Monday, July 24, 2017

Live-Action Aladdin Casting Controversy

Disney's live action version of its animated 1992 Aladdin is currently in production. Recently, the company announced who would be playing the various parts and it has provoked some controversy. In 1992 groups in the US and elsewhere pressured Disney to change the animated film because of its lyrics and portrayals of the "East" and some parts of the movie and its lyrics were changed after its initial release. 

That did little to erase what many saw as Disney's continued misrepresentation of race and culture. 

This opinion piece by Germine Awad aptly highlights some of the critical viewpoints that have been levied against the upcoming live-action version:

How Disney Blew a Huge Opportunity While Casting Aladdin -

"With the recent backlash in Hollywood surrounding the casting of white actors to play characters of color, Disney went to great lengths to mount a large-scale, worldwide search to find culturally appropriate actors for the live-action reboot of Aladdin. Reportedly, more than 2,000 actors read for the parts of Jasmine and Aladdin. The process resulted in Mena Massoud, a Canadian Egyptian, being cast as Aladdin; and Naomi Scott, a woman of British and Indian heritage, landing the role of Jasmine. The casting call included a search for actors of both Middle Eastern and Indian descent, presumably to widen the net of potential actors that could realistically depict Middle Easterners.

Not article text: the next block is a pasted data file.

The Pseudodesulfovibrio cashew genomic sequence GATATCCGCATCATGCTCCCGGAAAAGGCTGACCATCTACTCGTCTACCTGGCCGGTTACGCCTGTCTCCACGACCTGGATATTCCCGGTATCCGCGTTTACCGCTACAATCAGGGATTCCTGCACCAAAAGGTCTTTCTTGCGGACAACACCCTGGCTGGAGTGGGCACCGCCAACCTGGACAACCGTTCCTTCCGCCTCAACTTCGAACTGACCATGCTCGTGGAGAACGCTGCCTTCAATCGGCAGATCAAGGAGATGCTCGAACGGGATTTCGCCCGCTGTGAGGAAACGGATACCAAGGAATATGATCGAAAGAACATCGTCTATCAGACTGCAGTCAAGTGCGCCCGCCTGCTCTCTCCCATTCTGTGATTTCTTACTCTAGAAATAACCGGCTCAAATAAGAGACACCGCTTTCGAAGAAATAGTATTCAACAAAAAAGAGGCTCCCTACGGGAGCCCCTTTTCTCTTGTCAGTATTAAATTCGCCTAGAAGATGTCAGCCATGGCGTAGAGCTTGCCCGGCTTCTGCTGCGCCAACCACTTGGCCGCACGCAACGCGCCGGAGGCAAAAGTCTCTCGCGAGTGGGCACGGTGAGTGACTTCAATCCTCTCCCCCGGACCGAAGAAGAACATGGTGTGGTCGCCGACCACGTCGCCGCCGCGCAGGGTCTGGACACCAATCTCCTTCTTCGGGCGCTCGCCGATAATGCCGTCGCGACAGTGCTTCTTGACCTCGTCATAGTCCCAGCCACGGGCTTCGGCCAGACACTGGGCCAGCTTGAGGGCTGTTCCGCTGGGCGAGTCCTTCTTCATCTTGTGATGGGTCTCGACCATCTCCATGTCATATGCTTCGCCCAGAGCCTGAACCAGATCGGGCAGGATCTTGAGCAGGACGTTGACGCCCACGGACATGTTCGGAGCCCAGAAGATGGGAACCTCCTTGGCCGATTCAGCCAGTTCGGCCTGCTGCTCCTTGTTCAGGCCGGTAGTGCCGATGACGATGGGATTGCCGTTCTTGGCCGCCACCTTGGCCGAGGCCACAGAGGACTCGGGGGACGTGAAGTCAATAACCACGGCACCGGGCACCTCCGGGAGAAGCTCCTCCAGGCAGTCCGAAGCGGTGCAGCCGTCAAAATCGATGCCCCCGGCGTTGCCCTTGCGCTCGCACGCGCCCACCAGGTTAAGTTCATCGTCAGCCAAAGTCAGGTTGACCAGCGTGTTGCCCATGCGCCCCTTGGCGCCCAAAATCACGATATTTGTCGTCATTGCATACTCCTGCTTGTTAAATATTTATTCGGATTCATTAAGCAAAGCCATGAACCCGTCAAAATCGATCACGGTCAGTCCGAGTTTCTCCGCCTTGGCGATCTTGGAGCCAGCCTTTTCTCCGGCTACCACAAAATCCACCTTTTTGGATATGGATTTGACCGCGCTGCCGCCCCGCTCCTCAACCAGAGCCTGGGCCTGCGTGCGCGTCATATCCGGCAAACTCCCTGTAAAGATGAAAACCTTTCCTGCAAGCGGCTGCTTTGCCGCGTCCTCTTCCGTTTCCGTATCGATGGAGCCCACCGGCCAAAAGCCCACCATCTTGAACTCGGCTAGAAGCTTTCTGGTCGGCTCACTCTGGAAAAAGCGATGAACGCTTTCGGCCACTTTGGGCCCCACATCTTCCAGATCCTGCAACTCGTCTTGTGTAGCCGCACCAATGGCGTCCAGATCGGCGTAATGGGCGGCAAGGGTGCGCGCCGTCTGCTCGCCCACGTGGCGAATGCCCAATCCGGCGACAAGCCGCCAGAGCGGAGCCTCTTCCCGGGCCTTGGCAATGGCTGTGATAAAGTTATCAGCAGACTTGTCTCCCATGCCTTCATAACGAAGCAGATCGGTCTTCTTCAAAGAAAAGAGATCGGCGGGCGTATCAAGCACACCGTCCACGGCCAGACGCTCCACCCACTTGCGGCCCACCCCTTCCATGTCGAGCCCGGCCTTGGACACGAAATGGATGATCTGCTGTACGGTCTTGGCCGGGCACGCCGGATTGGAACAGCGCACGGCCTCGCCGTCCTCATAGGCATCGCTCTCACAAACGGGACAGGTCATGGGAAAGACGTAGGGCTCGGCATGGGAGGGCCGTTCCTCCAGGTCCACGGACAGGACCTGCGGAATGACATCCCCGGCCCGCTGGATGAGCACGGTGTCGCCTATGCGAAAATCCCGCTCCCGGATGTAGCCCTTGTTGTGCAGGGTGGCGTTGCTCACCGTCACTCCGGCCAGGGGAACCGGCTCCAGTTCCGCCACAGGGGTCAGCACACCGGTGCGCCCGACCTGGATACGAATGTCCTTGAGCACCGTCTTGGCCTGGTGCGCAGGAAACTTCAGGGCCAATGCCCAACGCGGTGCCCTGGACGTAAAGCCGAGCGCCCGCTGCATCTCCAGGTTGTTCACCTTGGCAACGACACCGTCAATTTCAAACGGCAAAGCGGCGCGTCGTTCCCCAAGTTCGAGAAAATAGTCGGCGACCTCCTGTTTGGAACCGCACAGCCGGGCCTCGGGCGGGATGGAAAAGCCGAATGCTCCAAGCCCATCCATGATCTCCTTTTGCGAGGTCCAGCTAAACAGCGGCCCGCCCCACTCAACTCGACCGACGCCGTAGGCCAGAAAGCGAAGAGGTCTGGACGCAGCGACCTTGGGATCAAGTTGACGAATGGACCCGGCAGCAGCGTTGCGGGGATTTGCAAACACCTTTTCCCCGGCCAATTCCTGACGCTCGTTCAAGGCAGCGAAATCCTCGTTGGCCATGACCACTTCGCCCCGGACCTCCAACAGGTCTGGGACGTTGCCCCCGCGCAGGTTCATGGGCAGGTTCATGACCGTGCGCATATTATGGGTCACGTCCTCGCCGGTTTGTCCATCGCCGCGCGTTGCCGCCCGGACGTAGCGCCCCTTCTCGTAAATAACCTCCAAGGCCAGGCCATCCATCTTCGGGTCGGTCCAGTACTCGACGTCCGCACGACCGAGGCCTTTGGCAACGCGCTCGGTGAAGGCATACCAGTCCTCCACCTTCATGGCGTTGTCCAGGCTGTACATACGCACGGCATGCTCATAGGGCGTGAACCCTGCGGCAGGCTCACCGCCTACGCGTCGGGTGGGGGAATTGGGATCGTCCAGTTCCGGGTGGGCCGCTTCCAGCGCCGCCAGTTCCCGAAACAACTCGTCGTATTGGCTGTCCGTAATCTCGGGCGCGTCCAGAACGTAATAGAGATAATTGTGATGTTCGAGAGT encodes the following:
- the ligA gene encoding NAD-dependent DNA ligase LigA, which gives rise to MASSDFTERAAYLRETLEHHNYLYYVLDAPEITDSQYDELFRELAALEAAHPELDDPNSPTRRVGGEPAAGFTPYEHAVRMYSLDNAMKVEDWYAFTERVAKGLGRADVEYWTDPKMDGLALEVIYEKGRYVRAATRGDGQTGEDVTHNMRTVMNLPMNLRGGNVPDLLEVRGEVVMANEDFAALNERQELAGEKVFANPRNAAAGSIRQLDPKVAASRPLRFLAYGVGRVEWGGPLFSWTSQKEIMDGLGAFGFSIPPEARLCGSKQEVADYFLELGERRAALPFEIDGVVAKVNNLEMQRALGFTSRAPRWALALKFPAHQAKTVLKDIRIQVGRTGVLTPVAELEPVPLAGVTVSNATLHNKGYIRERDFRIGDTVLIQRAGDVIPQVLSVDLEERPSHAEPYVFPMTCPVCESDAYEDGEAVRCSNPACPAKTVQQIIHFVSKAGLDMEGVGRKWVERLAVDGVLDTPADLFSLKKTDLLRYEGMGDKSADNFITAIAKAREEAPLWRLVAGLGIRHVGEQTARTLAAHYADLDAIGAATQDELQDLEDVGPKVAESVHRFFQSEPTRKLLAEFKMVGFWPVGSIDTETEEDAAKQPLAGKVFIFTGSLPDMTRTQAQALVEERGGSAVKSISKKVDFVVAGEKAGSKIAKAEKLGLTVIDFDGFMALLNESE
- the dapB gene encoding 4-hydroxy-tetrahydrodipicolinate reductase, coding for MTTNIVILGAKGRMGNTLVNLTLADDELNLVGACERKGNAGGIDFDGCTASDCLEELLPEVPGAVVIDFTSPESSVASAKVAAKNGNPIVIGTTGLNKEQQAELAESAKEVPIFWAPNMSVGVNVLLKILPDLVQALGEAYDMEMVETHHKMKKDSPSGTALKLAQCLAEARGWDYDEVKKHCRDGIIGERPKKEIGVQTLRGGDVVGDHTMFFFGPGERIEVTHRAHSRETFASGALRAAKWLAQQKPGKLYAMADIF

The backlash against Disney for choosing Naomi Scott, a woman not of Middle Eastern descent, to depict Jasmine is partially a response to the notion that individuals of Middle Eastern and South Asian descent are interchangeable. This is not the first time that South Asians and Middle Easterners have been mistaken for one another. Shortly after the 9/11 terror attacks, a Sikh man was murdered in a hate crime aimed at someone of Middle Eastern descent. Individuals of Middle Eastern and South Asian descent both experienced a rise in hate crimes post -9/11.

There is a psychological concept that explains this phenomenon called the outgroup homogeneity effect, where majority group members see the uniqueness and individuality within their own group, but see minority group members as homogeneous. In other words, the majority views the minority as all being the same.

In a climate that includes Muslim bans and general anti-immigration rhetoric, children of Middle Eastern descent are constantly bombarded with negative messages about Middle Easterners. Author and lecturer Jack Shaheen documented the longstanding negative media portrayals of Arabs in films and television. He noted that Arab characters tend to be terrorists; passive, oppressed women; rich oil sheiks; or brutes."